On Why Genetic Engineering is Bad

February 24, 2008 by  

EDITORIAL: Look to the Zombie Movies!
by Asia Dorsey
Asia-web.jpg     Genetic engineering: the vision of the 21st Century. I can see how any forward thinking individual could view this as the new wave of the future, but I urge precaution and patience and debate before we move so quickly on a whim and find ourselves unable to navigate our way back to what we wish could be a “simpler time.”

    My position is: yes, genetic engineering has the potential to create wonders, but time and discretion are needed before public passion takes the reins of an animal over which it has no control. The general public should be warned and wary of a future where children are designed piece by piece like machines and packaged to order. Lawmakers should enact legislation that seeks to remedy the passions of overzealous scientists who wish to push the ethical envelope, and the scientists themselves should work at predicting the “unforeseen” consequences of tampering with nature.

    Giving parents the means of hand-picking the characteristics of their offspring could eventually lead to a ‘superior’ breed of children, not based on races or ethnicity, but on their socioeconomic status. It is the upper class that would have the economic means to access such technologies, not the common, everyday couple. Not only would the children with greater wealth have better education, health-care, and other advantages that currently come with money, they could be modified to be healthier, smarter, and better looking than your natural unmodified child.

For those who would call this an extreme case scenario, consider this: rich parents are, right now, able to go to other countries and choose the sex of their child. Right now it’s just the gender, so what could that hurt? Well, as small genetic modifications become more and more commonplace, procedures that yesterday would have seemed extreme become  gradually more socially acceptable. And when they are, what’s to stop parents from then choosing the height, eye color, and hearing ability of their child?

    Lawmakers need to enact laws that regulate, define, and defend ethical genetic engineering.  How do you define what is, and what isn’t ethical? Genetic engineering can be used to cure all types of ailments, but who’s to say being too short isn’t a legitimate ailment? Lawmakers need to create guidelines for what can and what cannot be genetically altered, and for what purposes. For instance, on May 1st, 2003 a deaf couple decided they wanted to have a deaf child who would share the same experience they went through. By choosing donors with that genetic trait, they managed to effectively have a deaf child. Do you see this as ethical? They did. Lawmakers need to put procedures such as this under strict scrutiny.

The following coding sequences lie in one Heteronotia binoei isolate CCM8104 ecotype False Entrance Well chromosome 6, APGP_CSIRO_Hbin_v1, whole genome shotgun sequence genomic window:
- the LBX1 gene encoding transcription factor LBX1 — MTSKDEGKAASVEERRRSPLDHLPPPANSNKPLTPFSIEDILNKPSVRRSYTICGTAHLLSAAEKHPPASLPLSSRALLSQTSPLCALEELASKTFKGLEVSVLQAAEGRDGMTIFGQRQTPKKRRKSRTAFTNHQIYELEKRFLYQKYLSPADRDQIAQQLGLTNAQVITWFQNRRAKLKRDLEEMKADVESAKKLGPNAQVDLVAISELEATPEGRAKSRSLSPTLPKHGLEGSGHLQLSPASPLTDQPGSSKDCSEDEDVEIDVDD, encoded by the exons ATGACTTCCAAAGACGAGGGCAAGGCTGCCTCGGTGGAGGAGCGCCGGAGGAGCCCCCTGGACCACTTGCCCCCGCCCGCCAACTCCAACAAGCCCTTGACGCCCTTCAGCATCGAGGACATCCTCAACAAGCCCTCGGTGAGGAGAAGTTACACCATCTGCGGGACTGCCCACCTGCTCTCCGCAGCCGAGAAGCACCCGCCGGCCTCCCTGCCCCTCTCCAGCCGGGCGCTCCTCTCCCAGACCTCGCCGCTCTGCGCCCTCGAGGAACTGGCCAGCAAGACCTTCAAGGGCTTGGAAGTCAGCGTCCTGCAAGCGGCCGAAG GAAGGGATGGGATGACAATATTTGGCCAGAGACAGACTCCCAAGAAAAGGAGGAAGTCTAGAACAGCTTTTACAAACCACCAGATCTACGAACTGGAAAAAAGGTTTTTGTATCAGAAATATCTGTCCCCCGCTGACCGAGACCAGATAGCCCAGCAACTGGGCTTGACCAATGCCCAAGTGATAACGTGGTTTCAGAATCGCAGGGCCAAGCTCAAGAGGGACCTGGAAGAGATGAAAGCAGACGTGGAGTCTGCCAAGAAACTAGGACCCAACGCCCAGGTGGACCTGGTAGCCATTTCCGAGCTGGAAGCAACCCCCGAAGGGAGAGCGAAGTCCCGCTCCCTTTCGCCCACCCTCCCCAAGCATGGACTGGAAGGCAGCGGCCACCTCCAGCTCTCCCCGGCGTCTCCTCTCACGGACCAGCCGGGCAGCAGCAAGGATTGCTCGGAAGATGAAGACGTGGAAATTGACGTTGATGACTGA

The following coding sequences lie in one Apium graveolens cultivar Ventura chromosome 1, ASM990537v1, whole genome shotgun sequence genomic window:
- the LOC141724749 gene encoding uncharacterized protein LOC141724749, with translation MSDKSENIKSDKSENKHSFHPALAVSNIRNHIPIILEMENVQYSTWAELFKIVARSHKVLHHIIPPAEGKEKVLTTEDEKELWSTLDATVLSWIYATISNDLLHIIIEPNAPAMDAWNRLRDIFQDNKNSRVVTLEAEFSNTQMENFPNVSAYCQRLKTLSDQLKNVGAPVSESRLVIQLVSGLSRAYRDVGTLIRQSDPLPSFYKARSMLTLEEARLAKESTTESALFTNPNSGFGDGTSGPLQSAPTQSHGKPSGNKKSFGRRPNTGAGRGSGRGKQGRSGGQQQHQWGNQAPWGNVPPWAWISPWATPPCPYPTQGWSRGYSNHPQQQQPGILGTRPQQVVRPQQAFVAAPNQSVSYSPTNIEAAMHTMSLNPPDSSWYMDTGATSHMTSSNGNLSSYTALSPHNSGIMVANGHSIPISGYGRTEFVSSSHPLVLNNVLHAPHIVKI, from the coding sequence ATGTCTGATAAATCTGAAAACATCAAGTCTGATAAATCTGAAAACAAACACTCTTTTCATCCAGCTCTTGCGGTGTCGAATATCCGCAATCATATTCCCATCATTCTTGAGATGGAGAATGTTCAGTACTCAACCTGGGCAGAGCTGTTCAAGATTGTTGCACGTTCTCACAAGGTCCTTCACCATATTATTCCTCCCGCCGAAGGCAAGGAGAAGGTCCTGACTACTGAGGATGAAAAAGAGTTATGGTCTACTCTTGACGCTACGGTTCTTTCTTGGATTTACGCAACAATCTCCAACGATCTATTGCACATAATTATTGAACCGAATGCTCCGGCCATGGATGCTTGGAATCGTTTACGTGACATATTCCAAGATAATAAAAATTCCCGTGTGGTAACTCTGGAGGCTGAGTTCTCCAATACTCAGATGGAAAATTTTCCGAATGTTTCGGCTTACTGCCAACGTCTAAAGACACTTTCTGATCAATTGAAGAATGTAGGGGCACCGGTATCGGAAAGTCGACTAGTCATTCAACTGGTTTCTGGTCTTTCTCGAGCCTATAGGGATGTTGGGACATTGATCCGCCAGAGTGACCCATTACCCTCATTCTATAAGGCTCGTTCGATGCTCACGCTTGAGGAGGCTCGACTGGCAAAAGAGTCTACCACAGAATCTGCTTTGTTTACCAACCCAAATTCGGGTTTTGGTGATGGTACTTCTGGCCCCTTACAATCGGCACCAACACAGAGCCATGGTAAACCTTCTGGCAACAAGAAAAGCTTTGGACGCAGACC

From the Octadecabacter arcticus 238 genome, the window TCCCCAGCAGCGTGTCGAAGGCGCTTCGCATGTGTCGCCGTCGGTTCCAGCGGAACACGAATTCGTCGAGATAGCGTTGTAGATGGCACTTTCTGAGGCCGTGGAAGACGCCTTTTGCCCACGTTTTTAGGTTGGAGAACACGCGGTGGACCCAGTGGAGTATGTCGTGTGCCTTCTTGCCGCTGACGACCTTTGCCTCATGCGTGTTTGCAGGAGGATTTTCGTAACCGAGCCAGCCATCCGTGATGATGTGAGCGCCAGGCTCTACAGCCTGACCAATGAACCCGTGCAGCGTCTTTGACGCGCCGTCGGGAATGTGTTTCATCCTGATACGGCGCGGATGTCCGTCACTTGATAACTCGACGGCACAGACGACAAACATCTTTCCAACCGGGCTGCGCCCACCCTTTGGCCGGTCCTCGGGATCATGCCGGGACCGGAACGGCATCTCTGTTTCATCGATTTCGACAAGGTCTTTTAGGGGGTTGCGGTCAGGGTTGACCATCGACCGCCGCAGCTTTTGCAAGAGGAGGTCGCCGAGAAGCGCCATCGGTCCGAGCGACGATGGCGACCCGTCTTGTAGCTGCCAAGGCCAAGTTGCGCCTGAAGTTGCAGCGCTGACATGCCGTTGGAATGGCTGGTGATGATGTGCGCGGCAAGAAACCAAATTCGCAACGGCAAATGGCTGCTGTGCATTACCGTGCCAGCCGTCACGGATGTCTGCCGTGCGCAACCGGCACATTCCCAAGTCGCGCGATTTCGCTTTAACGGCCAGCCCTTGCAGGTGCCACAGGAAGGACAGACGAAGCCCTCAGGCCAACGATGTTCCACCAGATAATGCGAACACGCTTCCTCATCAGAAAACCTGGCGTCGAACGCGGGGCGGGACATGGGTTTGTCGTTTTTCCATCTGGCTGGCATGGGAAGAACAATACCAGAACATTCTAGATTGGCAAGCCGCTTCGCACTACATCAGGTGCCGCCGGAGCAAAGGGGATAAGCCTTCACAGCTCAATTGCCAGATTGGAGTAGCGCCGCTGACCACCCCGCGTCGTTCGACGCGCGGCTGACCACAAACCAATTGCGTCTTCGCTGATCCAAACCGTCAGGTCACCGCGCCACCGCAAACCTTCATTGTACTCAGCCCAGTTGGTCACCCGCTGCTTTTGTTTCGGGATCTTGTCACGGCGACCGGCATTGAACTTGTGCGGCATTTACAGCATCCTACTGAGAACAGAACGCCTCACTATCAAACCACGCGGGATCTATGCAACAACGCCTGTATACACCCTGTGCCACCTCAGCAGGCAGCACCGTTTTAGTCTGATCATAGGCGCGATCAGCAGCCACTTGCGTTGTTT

I understand the need for science to be able make advances; however, there are limits. Society says it doesn’t want human cloning. However, society allowed scientists to clone cells, then tadpoles, then a succession of animals that eventually led to mammals. Dolly, a sheep, was the  first mammal to be cloned in 1997, and a few years later they were cloning pigs to use their organs in human bodies. As scientists push the limitations of their technology and of what is socially acceptable, the question posed is, when it will stop?  How far before they go too far? It is the lawmakers who have the final say so, and I believe they should define what the ethical lines are, and punish those who cross them.

    Lastly, this is what I call the "zombie movie effect". Of all the zombie movies I have seen, I have come to the conclusion that is never about the zombie or the gore. Zombie movies are a testament to human frailties.  It is almost formulaic. Some scientist somewhere creates a vaccine or medicine, in essence by “playing God,” by tampering with genetics. Something then goes wrong, it is released without proper testing, and days or years later there is an epidemic. Soon few people survive to tell the story and, in some ways, if the movie happens to have a good ending, the human race starts all over.

    The moral is, mess with things you have no business in, and you will be punished. I admit, this is very drastic, but a legitimate comparison all the same. My point is, we cannot predict the unforeseen consequences of our actions, no matter our initial intent.  In I Am Legend it was curing cancer, in Resident Evil, it was a military experiment, in our reality it is feeding starving nations. How do we know creating plants that reach maturity in half the normal time are, in the long run, safe to ingest? How do we know that hybrid plants, such as the corn being tested at Iowa State University right now won’t produce new allergies? Also, I know it might seem benevolent of Americans to send aid in the form of genetically modified crops to impoverished countries, but consider this: how many of you would buy a loaf of bread labeled “now made with genetically modified oats!?” Is it really so unselfish to give food that is not good enough for our own consumption to others as charity? Right now, many Americans are enraged at the prospect of cloned meat being sold in the market, and going unlabeled as such. Yet, it is perfectly fine for other people to eat it as long as it’s not our families.

I have tabulated the results, and this is my conclusion. Unabridged genetic engineering will result in the decline of human civilization. And yes, I mean it. This is the biggest threat to our future right now. To avoid this,   the general public should be warned and wary of designer children, lawmakers should enact legislation that checks the passions of overzealous scientists, and society should seek to find out the social and economic ramifications of playing God.